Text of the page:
ISLAMABAD: Researchers, government agencies, and private businesses from Pakistan and the United States announced today their cooperation to eliminate a toxic fungus that causes liver cancer and stunting in children. The joint effort also aims to improve nutrition and safeguard the health of Pakistan’s citizens by securing a disease-free food supply.
Officials from the U.S. Department of Agriculture (USDA) are working with the Pakistani company Rafhan Maize Products to target the fungus aflatoxin, which occurs naturally in crops. The project will use a cutting-edge USDA technology that works to eliminate aflatoxin in the fields, where it effects up to 25% of all crops grown. This joint effort will make Pakistan a leader in global efforts to grow safer vegetables, such as maze, as well as nuts, such as pistachios, and will even help secure the health of livestock by protecting the plants grown as feed for the animals.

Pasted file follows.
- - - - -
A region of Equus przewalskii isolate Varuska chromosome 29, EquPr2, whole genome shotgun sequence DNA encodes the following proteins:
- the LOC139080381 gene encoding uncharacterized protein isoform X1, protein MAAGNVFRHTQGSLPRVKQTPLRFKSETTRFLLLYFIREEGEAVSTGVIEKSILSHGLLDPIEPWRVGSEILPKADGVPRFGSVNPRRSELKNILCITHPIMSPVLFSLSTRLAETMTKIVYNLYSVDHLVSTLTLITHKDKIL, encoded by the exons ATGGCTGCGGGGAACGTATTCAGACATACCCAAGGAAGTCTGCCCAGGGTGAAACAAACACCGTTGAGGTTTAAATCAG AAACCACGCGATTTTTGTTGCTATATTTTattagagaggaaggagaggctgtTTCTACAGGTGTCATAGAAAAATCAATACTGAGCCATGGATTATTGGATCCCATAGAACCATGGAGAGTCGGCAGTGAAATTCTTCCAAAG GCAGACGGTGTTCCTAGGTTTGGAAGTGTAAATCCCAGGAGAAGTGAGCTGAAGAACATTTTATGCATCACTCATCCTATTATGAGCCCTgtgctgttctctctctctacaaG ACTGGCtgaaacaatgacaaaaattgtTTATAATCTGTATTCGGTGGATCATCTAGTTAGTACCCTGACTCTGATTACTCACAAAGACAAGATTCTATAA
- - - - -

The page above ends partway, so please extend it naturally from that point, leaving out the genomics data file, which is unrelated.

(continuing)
At the event to announce the project, Deputy Chief of Mission John Hoover from the U.S. Mission Pakistan congratulated the partners working on this effort and highlighted the long history of U.S.-Pakistani cooperation in the field of agriculture. Commenting on the impact that fighting aflatoxin will have, Hoover commented, “It will affect the health and job prospects of thousands of Pakistanis and improve the economic viability of Pakistani commodities for export.”
Key partners working with the USDA to safeguard Pakistani crops include the International Institute of Tropical Agriculture, the U.S. Agency for International Development, the National Agricultural Research Centre, and the Centre for Agriculture and Biosciences International.